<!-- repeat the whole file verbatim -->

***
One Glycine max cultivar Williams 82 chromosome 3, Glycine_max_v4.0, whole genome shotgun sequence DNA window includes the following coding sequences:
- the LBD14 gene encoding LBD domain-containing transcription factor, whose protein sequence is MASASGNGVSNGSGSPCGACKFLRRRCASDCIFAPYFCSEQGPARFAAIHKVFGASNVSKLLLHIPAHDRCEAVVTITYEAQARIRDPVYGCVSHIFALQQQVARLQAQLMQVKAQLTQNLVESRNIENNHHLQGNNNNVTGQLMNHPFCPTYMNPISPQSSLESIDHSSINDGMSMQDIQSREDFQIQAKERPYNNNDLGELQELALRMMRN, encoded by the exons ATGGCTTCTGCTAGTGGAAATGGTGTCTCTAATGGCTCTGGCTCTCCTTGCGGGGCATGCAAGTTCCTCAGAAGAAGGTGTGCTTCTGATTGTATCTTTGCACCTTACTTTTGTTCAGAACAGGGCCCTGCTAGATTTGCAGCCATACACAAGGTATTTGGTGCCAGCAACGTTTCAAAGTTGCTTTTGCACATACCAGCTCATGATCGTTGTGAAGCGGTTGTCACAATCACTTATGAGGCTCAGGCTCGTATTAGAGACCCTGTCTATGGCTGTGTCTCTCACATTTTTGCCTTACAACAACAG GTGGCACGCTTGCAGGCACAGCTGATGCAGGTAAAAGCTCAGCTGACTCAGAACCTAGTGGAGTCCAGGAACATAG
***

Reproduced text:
One Glycine max cultivar Williams 82 chromosome 3, Glycine_max_v4.0, whole genome shotgun sequence DNA window includes the following coding sequences:
- the LBD14 gene encoding LBD domain-containing transcription factor, whose protein sequence is MASASGNGVSNGSGSPCGACKFLRRRCASDCIFAPYFCSEQGPARFAAIHKVFGASNVSKLLLHIPAHDRCEAVVTITYEAQARIRDPVYGCVSHIFALQQQVARLQAQLMQVKAQLTQNLVESRNIENNHHLQGNNNNVTGQLMNHPFCPTYMNPISPQSSLESIDHSSINDGMSMQDIQSREDFQIQAKERPYNNNDLGELQELALRMMRN, encoded by the exons ATGGCTTCTGCTAGTGGAAATGGTGTCTCTAATGGCTCTGGCTCTCCTTGCGGGGCATGCAAGTTCCTCAGAAGAAGGTGTGCTTCTGATTGTATCTTTGCACCTTACTTTTGTTCAGAACAGGGCCCTGCTAGATTTGCAGCCATACACAAGGTATTTGGTGCCAGCAACGTTTCAAAGTTGCTTTTGCACATACCAGCTCATGATCGTTGTGAAGCGGTTGTCACAATCACTTATGAGGCTCAGGCTCGTATTAGAGACCCTGTCTATGGCTGTGTCTCTCACATTTTTGCCTTACAACAACAG GTGGCACGCTTGCAGGCACAGCTGATGCAGGTAAAAGCTCAGCTGACTCAGAACCTAGTGGAGTCCAGGAACATAG